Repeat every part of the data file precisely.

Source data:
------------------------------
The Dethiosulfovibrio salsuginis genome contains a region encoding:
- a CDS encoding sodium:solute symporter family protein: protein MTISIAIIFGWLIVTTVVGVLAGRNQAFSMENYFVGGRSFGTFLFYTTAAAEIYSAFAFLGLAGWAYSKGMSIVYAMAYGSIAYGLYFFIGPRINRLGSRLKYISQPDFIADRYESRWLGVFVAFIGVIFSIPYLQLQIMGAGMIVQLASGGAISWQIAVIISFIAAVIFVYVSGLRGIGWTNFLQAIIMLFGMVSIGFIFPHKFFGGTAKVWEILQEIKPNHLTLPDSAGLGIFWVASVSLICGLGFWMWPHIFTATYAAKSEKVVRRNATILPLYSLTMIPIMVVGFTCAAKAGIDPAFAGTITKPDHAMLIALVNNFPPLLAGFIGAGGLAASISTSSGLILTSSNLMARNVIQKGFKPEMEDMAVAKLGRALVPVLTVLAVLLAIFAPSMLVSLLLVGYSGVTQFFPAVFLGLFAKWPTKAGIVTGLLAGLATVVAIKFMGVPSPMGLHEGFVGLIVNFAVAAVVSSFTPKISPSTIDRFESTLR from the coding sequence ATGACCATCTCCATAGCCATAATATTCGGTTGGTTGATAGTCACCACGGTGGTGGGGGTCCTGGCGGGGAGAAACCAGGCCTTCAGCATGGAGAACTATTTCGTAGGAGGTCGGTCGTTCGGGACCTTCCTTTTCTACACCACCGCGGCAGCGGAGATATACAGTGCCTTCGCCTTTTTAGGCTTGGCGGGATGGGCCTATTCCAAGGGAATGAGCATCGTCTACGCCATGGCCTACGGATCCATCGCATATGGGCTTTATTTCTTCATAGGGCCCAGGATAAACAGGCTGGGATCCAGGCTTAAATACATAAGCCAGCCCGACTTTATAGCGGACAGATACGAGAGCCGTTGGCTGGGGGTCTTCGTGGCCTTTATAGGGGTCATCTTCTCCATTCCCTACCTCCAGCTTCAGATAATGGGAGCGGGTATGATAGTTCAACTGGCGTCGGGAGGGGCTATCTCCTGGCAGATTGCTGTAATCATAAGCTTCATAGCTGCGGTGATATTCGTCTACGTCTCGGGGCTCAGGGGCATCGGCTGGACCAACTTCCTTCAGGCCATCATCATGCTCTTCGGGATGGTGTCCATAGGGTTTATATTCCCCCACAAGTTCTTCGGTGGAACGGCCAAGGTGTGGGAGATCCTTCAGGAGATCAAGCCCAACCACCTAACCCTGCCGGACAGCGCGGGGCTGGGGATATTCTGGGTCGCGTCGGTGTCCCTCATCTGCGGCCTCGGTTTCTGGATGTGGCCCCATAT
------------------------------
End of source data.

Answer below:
The Dethiosulfovibrio salsuginis genome contains a region encoding:
- a CDS encoding sodium:solute symporter family protein: protein MTISIAIIFGWLIVTTVVGVLAGRNQAFSMENYFVGGRSFGTFLFYTTAAAEIYSAFAFLGLAGWAYSKGMSIVYAMAYGSIAYGLYFFIGPRINRLGSRLKYISQPDFIADRYESRWLGVFVAFIGVIFSIPYLQLQIMGAGMIVQLASGGAISWQIAVIISFIAAVIFVYVSGLRGIGWTNFLQAIIMLFGMVSIGFIFPHKFFGGTAKVWEILQEIKPNHLTLPDSAGLGIFWVASVSLICGLGFWMWPHIFTATYAAKSEKVVRRNATILPLYSLTMIPIMVVGFTCAAKAGIDPAFAGTITKPDHAMLIALVNNFPPLLAGFIGAGGLAASISTSSGLILTSSNLMARNVIQKGFKPEMEDMAVAKLGRALVPVLTVLAVLLAIFAPSMLVSLLLVGYSGVTQFFPAVFLGLFAKWPTKAGIVTGLLAGLATVVAIKFMGVPSPMGLHEGFVGLIVNFAVAAVVSSFTPKISPSTIDRFESTLR from the coding sequence ATGACCATCTCCATAGCCATAATATTCGGTTGGTTGATAGTCACCACGGTGGTGGGGGTCCTGGCGGGGAGAAACCAGGCCTTCAGCATGGAGAACTATTTCGTAGGAGGTCGGTCGTTCGGGACCTTCCTTTTCTACACCACCGCGGCAGCGGAGATATACAGTGCCTTCGCCTTTTTAGGCTTGGCGGGATGGGCCTATTCCAAGGGAATGAGCATCGTCTACGCCATGGCCTACGGATCCATCGCATATGGGCTTTATTTCTTCATAGGGCCCAGGATAAACAGGCTGGGATCCAGGCTTAAATACATAAGCCAGCCCGACTTTATAGCGGACAGATACGAGAGCCGTTGGCTGGGGGTCTTCGTGGCCTTTATAGGGGTCATCTTCTCCATTCCCTACCTCCAGCTTCAGATAATGGGAGCGGGTATGATAGTTCAACTGGCGTCGGGAGGGGCTATCTCCTGGCAGATTGCTGTAATCATAAGCTTCATAGCTGCGGTGATATTCGTCTACGTCTCGGGGCTCAGGGGCATCGGCTGGACCAACTTCCTTCAGGCCATCATCATGCTCTTCGGGATGGTGTCCATAGGGTTTATATTCCCCCACAAGTTCTTCGGTGGAACGGCCAAGGTGTGGGAGATCCTTCAGGAGATCAAGCCCAACCACCTAACCCTGCCGGACAGCGCGGGGCTGGGGATATTCTGGGTCGCGTCGGTGTCCCTCATCTGCGGCCTCGGTTTCTGGATGTGGCCCCATAT